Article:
Most of Nova Scotia is a large peninsula, attached to New Brunswick by a 12 mile wide isthmus. In addition, to the northeast is a huge island, Cape Breton Island. Halifax is on the South Shore of the peninsula; this is where we are going today.
The bus picked us up at the campground at 8:15 this morning. We had a very knowledgeable tour guide, a native of Halifax and a former school teacher. Shortly we were cruising along St. Margaret’s Bay, a lovely bay on Nova Scotia’s South Shore, lined with picturesque coves. Unfortunately, we were sitting on the wrong side of the bus, so we have no drive-by photos to show you…
But then we arrived at Peggy’s Cove. It has picturesque written all over it. The hamlet of Peggy’s Cove is home to a few hearty lobster fishermen and the required number of down home artists. There are a few shops selling trinkets and puffin-watching boat tours, and a HUGE restaurant, packed on this morning with tourists having breakfast. Oh yes – there is also a lighthouse…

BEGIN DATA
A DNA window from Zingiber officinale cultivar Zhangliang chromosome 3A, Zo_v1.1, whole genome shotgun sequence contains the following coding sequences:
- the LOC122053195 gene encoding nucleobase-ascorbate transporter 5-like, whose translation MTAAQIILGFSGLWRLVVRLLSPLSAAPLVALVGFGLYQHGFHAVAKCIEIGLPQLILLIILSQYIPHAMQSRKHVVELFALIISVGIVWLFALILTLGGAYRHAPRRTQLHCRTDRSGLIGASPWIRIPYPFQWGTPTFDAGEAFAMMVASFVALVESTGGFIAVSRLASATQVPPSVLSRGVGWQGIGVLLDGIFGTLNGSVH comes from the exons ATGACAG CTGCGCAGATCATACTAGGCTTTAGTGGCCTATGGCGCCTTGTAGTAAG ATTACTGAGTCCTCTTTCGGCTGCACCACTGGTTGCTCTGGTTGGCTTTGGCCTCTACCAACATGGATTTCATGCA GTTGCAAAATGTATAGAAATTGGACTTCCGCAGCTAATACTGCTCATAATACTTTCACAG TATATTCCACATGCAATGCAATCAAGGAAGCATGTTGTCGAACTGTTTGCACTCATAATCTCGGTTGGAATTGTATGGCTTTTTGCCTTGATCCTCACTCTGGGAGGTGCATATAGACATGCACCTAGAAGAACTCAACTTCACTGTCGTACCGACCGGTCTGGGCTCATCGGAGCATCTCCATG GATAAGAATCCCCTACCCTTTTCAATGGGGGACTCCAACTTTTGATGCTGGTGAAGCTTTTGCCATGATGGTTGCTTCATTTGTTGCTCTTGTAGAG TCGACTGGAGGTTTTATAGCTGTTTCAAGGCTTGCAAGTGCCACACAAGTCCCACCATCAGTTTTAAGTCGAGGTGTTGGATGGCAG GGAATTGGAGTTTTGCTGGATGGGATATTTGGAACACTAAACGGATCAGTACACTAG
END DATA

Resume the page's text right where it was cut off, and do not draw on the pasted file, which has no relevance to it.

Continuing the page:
Our bus driver parked our huge bus amongst the other huge tour buses:
We clamored over the rocks to see the lighthouse up close and personal. It is a marvelous sight – perched out there on the open Atlantic, anchored into the rock…
Signs everywhere warn you to stay off the black rocks – they are submerged at high tide, and thus are wet and slimy and slippery. So far two people have died this year slipping and falling into the water. Due to rough waves and cold water, rescue is virtually impossible…
Here I am, safely on the white rocks:
The rocky shore is a sight to behold:
We also walked through the town and found interesting sights:
And, of course, the church: